The German ( Deutsch in German), is a Langue pertaining to the group of the Germanic Langues Western of the family Indo-European. It is the language most spoken within the European Union.
- in Europe:
- German is Official language in Germany, in Austria, with the Liechtenstein, in Suisse, with the Luxembourg, in Belgium and in the area Italy of the the Tyrol of the South;
- It is also spoken, without however having the statute of official language, in France (Alsace, the Moselle), Denmark, Czech Republic, Slovakia, Hungary, Poland, Russia (German of the Volga), Romania (Transylvania/Banat);
- in Africa: Namibia, Togo, South Africa, Tanzania;
- in America: North America (often in dialectal or antiquated alternatives, in particular in Pennsylvania with the the United States where saw an important community Amish), South America (Paraguay, Chile, Argentine, Brésil).
Haiti 500 - all of the intellectuals and bitten Language Source: wikipédias German and Spanish (in dissension between them). To check since a source more sûre.
- the Yiddish is a language derived from medieval means-high-German, into whom was introduced words of Slavic origin or Hebraic.
- the Unserdeutsch is a creole formed starting from a German lexicon.
First consonant shift
With the First consonant shift ( erste germanische Lautverschiebung ) around fifth century BC, was born the Germanic commun run starting from a Indo-European Dialecte. This transformation explains differences between the Germanic languages (more the Armenian ) and the others Indo-European languages. One can, to as follows simplify, present the facts:
- K → H: cord in Latin - Herz in German, heart in English
- p → F: Lord's Prayer in Latin - father in English, Vater in German
- T → HT: very Latin - three in English, drie in Dutch, drei in German
D → T: decem in Latin - ten in English, tien in Dutch, zehn in German
- G → K: gula in Latin - Kehle in German, keel in Dutch
bh → b: bhrātā in Sanskrit ( frater in Latin) - Bruder in German, brother in English
- dh → D: adham in Sanskrit - deed in English, daad in Dutch, Tat in German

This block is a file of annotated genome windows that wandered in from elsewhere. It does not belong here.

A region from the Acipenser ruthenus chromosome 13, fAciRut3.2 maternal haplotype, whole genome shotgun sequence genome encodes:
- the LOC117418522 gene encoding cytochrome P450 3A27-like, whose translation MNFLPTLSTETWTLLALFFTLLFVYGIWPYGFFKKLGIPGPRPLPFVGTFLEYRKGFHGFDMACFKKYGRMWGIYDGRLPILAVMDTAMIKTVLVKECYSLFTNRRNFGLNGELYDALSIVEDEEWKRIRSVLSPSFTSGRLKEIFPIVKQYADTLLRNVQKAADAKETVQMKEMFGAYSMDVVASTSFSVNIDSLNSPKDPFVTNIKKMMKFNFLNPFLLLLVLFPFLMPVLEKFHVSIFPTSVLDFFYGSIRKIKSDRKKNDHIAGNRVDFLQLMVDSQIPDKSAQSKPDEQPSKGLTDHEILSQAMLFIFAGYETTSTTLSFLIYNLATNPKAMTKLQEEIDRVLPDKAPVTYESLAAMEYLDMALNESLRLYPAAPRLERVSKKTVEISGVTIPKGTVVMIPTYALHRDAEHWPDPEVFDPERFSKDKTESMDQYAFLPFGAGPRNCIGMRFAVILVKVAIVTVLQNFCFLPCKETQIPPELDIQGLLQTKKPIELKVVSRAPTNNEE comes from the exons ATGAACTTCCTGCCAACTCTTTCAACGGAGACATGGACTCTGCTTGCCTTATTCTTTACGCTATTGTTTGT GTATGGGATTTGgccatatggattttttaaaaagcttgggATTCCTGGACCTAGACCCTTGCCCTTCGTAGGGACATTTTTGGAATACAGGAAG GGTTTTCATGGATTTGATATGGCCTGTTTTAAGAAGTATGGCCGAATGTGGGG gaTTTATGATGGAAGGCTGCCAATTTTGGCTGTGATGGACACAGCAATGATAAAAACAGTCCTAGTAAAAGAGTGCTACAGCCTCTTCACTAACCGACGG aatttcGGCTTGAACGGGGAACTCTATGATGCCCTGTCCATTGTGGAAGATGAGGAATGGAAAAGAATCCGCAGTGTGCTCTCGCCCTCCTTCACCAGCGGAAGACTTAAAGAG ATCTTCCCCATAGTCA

- gh → G: * ghostis in Indo-European ( hostis in Latin) - Gast in German, guest in English
To summarize, one a:
- gh/G/K - > G/K/H (or X)
- bh/B/p - > B/p/F
- dh/D/T - > D/T/HT
Second consonant shift
See also: Second consonant shift
One starts to speak about language German when the Dialecte S spoken in South-west about Germany underwent the Second consonant shift ( zweite germanische Lautverschiebung or hochdeutsche Lautverschiebung , that one roughly speaking locates about the 6th century), during which the language started to be different from the dialects of north ( Niederdeutsch , low-German).
This phonetic Modification explains a certain number of differences between current German and, for example, the Dutch or the English:
- K → CH: ik - ich (I); ook - auch (also); make / maken - machen (to make)
- D → T: dag / day - Tag (day); bed - Bett (reads); C / doen - tun (to make)
- T → S: wat / what - was (what); street / straat - Straße (street); eat / eet - essen (to eat)
- T → (T) Z: sitten / sit - sitzen (to be sitted); two / twee - zwei
- p → F: slapen / sleep - schlafen (to sleep); schip / ship - Schiff (boat); help / helpen - helfen (to help)
- p → PF at the beginning of word: peper / pepper - Pfeffer (pepper); paard - Pferd (horse)
- v, W, F → b: geloof / believe - Glaube (belief); avond / evening - Abend (evening)
to summarize, *k/*p/*t - > CH / PF (or F )/ ts (or S )
The German name is also given to the dialects of north which or little did not undergo this phonetic transformation, even if name is regarded by the linguists as abusive.
The Middle Ages
Between the 10th century and the 15th century took place a diphthongization in the speeches of South-west concerning the articulation in two phonemes of I.E.(internal excitation) , have and with the . That explains again certain differences between standard German and, for example, Dutch (the letters in the brackets explain the pronunciation by using the French language):
- U (or) , → with the (aou) : hūs - Haus (house); mūs - Maus (mouse)
- I, (I) → I.E.(internal excitation) (goes) : wīse - Weise (manner); zīt - Zeit (time)
- iu (U) → have (≈oï) : liute - Leute (of people); hiute - heute (today)
Contrary to the State S neighbors, the Germanic regions remained parcelled out ( Kleinstaaterei ) during the whole of the Moyen-âge contributing to the development of very different and, sometimes, mutually inintelligibles dialects. A first step towards an interregional language corresponds to the poetic Mittelhochdeutsch of the poets of court about the 13th century, although the influence on the vulgar language was almost null, because of low the Alphabétisation. Also the Germanic areas remained crossed a long time in two linguistic areas:
- In North, and in particular of the time of the Hanse, low-German was used as Common language of the North Sea with the Baltic.
- In the South developed small-with-small, primarily with the writing, since the 14th century a “language compromised” between the various dialects of the High-German which became the German standard ( Standarddeutsch ). It should be noted that this process is rather different from that of the Neighboring states which adopted the language of their Capitale.